First, here's a link to the basic format for Science Club. It explains how we generally plan and run things.

Described below are activities families brought for our theme. Most of the pics were taken at Science Club, but a few I took at home of the activities I brought. It's hard to focus on working with kids and taking pictures. I need to hand off my camera next time. 


For the skeletal system we had a floor puzzle, skeleton model, The Human Body Book with a skeletal system page opened, and a light box with broken bone x-rays.

For the floor puzzle, kids liked putting it together, then lying next to it on the floor to see if they were taller or shorter. I like how the bones are labeled on the back of each puzzle piece. 

For the skeleton model, kids wanted to see how the skeleton arms & legs move.  


 I didn't see anyone use the Human Body Book page with the skeletal system. That's ok. It was available if anyone was interested. By the way, this is my favorite all-in-one human body book. It's a mammoth for little hands but a good one to page through together.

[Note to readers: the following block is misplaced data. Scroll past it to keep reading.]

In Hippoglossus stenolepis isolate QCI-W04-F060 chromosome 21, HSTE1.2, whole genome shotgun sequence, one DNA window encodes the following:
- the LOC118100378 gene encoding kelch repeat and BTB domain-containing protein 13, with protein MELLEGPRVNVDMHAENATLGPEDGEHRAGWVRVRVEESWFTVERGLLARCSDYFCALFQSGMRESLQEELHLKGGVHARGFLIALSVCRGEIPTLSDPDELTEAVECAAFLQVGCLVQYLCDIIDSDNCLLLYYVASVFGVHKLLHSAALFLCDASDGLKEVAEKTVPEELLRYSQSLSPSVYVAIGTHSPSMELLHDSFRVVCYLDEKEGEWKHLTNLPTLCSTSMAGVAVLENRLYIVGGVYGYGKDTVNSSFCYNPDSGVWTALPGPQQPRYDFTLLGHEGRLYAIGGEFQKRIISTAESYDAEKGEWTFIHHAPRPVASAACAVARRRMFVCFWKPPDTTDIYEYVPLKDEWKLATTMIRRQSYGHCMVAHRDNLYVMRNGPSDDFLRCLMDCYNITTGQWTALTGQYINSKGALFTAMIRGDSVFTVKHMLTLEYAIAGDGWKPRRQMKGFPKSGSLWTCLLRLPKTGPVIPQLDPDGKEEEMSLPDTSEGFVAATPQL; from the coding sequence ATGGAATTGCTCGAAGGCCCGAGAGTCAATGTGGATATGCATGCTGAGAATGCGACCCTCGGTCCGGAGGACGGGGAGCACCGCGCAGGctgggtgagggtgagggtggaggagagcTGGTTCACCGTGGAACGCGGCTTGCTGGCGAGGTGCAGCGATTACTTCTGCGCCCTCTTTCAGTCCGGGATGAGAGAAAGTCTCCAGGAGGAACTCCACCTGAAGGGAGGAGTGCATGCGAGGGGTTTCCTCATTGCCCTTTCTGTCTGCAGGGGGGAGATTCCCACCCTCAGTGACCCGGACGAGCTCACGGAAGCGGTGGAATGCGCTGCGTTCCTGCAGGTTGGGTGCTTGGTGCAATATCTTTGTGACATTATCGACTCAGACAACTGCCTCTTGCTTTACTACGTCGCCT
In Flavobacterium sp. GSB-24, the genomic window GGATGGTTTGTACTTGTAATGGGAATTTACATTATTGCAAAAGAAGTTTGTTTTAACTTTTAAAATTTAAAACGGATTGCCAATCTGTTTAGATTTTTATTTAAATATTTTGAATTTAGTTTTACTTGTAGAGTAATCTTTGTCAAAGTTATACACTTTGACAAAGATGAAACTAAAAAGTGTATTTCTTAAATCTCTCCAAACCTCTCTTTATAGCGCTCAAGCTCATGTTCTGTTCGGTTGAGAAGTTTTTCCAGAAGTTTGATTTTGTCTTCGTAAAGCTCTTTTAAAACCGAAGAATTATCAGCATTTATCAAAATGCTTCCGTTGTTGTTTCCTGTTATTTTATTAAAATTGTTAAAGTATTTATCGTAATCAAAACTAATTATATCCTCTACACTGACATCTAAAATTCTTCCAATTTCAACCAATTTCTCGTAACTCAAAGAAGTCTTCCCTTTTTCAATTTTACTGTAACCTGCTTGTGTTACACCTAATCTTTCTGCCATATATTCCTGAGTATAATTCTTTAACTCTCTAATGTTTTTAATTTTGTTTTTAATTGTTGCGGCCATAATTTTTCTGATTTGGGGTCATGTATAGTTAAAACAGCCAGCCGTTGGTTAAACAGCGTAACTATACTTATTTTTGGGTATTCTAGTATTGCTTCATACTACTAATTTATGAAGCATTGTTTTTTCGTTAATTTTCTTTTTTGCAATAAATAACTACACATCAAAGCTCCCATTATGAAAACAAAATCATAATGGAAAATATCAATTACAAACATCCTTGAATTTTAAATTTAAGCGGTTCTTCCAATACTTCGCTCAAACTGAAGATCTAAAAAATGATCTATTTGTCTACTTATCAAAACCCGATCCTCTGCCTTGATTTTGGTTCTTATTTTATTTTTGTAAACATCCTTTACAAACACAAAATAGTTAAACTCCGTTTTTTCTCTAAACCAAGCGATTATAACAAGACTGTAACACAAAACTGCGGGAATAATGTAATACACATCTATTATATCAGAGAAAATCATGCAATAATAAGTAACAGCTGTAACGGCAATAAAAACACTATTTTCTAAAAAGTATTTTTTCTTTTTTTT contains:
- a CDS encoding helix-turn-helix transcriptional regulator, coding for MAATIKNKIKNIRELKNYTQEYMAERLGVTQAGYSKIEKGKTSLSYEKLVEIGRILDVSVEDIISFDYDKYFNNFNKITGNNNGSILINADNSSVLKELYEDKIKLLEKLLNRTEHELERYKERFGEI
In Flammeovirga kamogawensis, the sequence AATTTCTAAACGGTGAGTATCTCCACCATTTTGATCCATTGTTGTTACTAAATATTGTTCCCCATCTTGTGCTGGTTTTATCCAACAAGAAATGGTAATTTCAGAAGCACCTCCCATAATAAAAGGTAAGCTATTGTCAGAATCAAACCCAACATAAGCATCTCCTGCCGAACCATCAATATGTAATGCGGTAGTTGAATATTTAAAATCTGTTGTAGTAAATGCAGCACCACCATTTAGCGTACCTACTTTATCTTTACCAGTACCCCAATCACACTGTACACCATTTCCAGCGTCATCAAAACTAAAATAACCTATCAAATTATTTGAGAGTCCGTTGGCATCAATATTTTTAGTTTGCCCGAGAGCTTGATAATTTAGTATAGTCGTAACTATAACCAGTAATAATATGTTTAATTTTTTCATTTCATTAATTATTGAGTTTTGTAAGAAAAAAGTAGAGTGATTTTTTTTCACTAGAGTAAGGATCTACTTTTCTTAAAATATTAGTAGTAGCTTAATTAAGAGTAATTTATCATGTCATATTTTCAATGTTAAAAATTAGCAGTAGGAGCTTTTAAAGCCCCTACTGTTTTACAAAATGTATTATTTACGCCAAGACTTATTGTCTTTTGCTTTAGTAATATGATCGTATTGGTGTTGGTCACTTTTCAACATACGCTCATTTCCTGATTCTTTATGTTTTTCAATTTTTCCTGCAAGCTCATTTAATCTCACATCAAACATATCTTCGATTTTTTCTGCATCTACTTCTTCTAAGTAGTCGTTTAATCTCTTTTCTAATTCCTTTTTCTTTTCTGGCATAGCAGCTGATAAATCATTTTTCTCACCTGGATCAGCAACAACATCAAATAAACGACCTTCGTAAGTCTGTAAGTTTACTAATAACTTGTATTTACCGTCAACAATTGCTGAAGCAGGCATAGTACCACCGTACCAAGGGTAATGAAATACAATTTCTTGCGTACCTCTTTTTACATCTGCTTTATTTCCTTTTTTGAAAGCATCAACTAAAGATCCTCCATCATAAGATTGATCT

The broken bone x-rays weren't taken much notice of. My plan was to let kids find breaks and fractures in the bones, then find those bones on the skeleton model.

The light box wasn't bright enough for the light room. If we would have turned off the lights and made a special time of it, that would have gotten their attention. The room didn't have windows, so that would have worked. The light box is just a clear container with white lights inside. There's a piece of white paper taped to the lid so the individual lights aren't as noticeable. It works great in a darkened room. 


For this area, we shaped play dough into organs. One of the kids ran up to his mom to show the pancreas he made! Wish I got a picture of that.